Friday, January 9, 2015

Writing Fiction is Tricky...

I had a young girl ask me the other day, what the "hardest thing about writing fiction is." I looked her square in the eye and said "for you to believe it."

Fiction writers make great liars. I mean, we make stuff up, and convince people it can happen. It's called Suspension of Disbelief.

Let's say you go to a movie. It's about a boy who believes he can fly. He struggles. You watch him struggle. You meet his friends. The boy is likeable, and you find yourself starting to care. You want him to fly. So, about three-fourths through the movie, when he DOES fly, you aren't going to stand up with your hands on your hips in protest, screaming "this movie sucks! No one can REALLY fly!" Nope. You will be fine with the defiance of Natural Laws. You will Suspend Your Disbelief, because you are enjoying the story, and watching it unfold.

This is the Golden Egg of Fiction writing. The target. The point. The Whole Reason We Do It. I want you to submerge yourself in my fictional world. I want you to fall in love with my characters. (And hate some of them, too.) I want you to become emotionally invested, so that when something magical or unrealistic happens, you simply accept it as part of the story, and move on. Take the Harry Potter series, for example. We fell in love with Harry and his world. So when Harry actually got on a broomstick and flew around, we believed it. We believed it could happen, because we were lost in the story. And we loved every minute of it.

The tricky part is, toeing the line between what is real, and what isn't. This is why Historical fiction can be a challenge. We didn't live 500 years ago, but if I do my research right, I can make it seem like the reader is really in...say, Tudor-era England, living and breathing. It's very real, to the reader. But if I don't do my research right, well, it can be disastrous. (i.e. having Henry VIII pick a cell phone out of his pocket and texting Anne Boleyn for a booty call would be...jarring.)

 Readers are smart. They know when something is "off." They jump up and down and scream when we go against our own canon in a series. We have to temper the fantasy with realism. (Or is it realism, with fantasy?) We have to craft a world with one foot in reality, for it to work.

And then, if we're lucky, they believe.

Tricky, very tricky.

Friday, February 8, 2013

Thursday, January 10, 2013

Why I Obsessively Save While Writing...

A friend of mine, who is also a writer, recently lost an entire novella on accident. In a stroke of luck, her husband, who happens to be an IT guy, saved the day for her. Definitely a lucky lady.

I had a similar experience in my 20's. I was writing a novel, and for a month solid had suffered from the most stubborn case of Writer's Block, ever. I mean, for almost two months I. Got. Nothing.

Then, miraculously, the floodgates opened. I started writing one evening, and the words flowed like milk and honey out of my cobwebbed brain. Everything came out in a rush, and it was some of the best writing I'd ever done. And I was mentally patting myself on the back every paragraph or so. It was AWESOME.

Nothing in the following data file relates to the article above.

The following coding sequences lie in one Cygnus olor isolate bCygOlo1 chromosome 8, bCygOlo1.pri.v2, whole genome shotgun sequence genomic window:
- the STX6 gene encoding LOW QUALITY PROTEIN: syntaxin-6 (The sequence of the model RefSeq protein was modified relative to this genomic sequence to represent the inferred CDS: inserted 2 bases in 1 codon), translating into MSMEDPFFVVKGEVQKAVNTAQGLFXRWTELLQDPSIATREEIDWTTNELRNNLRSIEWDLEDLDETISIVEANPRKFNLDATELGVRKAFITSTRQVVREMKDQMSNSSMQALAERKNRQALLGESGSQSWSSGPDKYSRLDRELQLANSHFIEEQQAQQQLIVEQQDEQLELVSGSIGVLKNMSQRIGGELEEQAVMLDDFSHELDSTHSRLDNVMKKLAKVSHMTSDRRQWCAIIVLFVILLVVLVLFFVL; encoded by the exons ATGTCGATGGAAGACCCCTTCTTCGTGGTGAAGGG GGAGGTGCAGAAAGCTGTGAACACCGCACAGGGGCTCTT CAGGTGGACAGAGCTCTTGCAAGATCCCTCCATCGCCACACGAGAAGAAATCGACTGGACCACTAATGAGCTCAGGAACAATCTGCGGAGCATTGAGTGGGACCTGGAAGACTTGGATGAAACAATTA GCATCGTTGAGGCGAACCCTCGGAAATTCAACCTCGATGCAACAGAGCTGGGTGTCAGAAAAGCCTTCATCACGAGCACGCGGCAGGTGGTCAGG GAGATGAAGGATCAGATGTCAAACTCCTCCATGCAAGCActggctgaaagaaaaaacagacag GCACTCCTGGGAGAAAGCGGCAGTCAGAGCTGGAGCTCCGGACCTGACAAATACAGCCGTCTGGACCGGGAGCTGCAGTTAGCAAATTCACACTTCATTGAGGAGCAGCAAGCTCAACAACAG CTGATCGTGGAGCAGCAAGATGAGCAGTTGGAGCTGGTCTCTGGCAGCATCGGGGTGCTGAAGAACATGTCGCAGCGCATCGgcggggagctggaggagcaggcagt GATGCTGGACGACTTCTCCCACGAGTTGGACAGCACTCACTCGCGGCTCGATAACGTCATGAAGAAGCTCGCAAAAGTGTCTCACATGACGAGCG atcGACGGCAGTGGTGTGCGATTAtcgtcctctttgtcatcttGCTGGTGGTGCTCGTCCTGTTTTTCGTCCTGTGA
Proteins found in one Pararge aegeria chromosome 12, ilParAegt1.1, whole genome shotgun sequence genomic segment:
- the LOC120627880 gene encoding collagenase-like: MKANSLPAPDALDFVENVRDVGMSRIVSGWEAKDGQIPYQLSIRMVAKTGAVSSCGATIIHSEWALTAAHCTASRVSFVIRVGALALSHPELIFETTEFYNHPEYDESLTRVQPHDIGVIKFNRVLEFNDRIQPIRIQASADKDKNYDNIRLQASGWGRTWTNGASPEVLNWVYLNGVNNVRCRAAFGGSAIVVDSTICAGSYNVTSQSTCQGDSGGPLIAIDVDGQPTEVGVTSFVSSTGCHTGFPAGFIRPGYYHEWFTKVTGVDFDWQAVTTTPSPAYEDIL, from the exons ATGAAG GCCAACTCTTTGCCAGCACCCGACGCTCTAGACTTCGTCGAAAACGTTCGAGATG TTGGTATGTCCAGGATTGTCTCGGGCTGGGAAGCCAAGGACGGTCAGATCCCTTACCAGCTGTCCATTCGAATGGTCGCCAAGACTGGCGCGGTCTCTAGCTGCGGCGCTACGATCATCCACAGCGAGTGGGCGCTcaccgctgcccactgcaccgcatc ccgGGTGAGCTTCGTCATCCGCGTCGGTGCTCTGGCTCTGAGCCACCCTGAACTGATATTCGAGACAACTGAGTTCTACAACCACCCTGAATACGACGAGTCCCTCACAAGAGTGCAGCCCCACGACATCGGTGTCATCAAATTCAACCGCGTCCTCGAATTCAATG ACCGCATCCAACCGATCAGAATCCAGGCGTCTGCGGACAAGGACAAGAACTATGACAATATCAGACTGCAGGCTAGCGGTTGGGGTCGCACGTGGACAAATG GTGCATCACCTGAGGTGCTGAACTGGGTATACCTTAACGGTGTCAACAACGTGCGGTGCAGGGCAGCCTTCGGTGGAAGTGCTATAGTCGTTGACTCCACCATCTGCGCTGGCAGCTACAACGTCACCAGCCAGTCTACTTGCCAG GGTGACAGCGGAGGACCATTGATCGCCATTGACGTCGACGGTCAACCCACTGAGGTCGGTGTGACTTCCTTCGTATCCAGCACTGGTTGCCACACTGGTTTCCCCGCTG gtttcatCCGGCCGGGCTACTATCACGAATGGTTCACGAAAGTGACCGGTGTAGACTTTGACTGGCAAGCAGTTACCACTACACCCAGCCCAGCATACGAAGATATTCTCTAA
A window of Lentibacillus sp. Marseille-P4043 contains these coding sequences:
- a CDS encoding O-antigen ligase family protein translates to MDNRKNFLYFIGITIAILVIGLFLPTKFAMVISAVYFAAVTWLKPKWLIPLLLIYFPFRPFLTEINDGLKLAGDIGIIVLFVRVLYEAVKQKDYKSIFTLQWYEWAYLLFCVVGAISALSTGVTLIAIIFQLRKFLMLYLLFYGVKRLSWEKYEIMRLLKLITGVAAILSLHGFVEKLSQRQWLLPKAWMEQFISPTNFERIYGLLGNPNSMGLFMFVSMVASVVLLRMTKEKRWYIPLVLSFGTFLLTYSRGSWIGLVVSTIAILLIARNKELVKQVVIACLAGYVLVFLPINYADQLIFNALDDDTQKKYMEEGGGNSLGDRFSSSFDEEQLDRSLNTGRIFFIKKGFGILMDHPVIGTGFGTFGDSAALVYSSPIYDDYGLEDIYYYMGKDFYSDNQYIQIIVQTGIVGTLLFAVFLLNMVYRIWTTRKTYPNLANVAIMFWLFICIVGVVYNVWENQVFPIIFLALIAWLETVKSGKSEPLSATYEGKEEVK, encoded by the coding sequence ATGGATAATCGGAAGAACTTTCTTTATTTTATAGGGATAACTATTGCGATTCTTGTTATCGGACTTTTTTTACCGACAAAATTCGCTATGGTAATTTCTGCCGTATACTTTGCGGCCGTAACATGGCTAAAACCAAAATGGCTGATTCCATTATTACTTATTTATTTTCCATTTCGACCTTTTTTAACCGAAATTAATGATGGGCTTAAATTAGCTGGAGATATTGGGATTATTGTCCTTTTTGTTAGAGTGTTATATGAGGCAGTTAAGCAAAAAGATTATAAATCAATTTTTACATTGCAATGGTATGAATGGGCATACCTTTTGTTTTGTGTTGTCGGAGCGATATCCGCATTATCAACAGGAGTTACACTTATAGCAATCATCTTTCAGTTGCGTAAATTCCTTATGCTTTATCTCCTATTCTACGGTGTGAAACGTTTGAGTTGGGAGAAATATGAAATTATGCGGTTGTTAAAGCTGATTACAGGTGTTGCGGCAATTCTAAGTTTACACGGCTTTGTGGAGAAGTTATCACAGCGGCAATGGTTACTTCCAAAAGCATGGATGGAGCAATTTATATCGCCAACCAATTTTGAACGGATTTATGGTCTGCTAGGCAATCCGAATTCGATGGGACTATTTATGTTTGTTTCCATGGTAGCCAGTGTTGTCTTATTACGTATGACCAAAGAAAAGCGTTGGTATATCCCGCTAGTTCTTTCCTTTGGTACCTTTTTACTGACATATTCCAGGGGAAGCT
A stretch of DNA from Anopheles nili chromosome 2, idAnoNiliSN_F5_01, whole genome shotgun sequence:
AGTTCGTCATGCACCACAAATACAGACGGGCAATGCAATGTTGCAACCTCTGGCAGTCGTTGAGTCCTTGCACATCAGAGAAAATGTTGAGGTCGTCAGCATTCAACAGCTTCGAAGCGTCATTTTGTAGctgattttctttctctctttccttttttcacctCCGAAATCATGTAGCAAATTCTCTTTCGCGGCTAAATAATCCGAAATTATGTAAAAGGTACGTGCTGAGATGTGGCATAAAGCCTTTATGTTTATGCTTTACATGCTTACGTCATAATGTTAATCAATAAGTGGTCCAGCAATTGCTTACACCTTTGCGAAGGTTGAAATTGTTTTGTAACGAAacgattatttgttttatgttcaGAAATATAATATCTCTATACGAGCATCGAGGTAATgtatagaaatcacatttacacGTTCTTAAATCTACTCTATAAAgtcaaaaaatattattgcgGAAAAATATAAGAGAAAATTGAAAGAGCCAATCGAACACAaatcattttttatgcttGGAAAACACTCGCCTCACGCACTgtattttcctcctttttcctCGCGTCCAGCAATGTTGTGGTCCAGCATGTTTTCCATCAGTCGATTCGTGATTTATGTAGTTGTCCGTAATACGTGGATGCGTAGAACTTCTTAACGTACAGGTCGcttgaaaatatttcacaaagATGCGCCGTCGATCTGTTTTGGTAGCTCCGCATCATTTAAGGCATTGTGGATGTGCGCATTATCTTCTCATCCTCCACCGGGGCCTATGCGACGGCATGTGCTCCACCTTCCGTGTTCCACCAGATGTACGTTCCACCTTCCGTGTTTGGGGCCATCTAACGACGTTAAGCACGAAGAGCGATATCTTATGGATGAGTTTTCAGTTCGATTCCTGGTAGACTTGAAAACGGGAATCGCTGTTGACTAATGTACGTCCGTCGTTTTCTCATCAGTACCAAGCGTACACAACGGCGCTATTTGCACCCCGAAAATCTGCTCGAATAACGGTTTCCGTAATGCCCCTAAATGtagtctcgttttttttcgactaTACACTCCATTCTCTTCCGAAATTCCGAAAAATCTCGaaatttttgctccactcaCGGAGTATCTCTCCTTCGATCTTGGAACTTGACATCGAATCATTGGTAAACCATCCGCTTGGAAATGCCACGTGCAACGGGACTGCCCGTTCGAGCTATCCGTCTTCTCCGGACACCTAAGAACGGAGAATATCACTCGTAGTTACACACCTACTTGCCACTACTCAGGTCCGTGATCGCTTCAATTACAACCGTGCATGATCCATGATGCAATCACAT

After two hours of pounding away on the keyboard, the air around me felt magical. I had written some serious awesomeness. Feeling a bit drained, I ran to the kitchen for a small snack. (We writers do that, no matter what we say. Eating while writing provides the same release as eating popcorn in front of a movie. :-)

Anyway, as I trudged back to my computer with my glass of milk and handful of cookies, I realized the computer was off. Why? To this day I will never know. Power spike? Outage flicker?

I dropped my cookies and milk, screaming NOOOOOOOOO! and powered up my computer, frantically chewing my nails as I did so, staring at the screen, beads of sweat forming on my brow. Why was I so freaked out?


Autosave wasn't something I had the foresight to program my computer to do at the time (It was the early 90's, computers were simply not as fabulous as today), and for some reason, I had been so distracted by my amazing bout of writing, I had not thought to save before I rose from my desk.

It booted back up. Windows loaded. I clicked on Word.

IT WAS GONE. ALL OF IT. All I had was the same story I had hours before, with no additions. The amazing 3K I had typed was lost. GONZO.

I screamed, I cried, I knashed my teeth. I hurriedly sat down and tried to duplicate what I had written the last couple hours, but it just wasn't the same. I never got those chapters back.

Since then, I am an obsessive fan of the "Save" button. I save after I pause in my typing. I save anytime I make the tiniest edit. When I conclude a writing session, I save it all, and just for good measure, I save again. Two days a week I back up my entire document files onto a 32-gig flash drive, and keep it in my handbag in case the house burns down while I'm out. And every few weeks I update the 32-gig flashdrive I have attached to my car keys in case my handbag burns down at the same time my house burns down.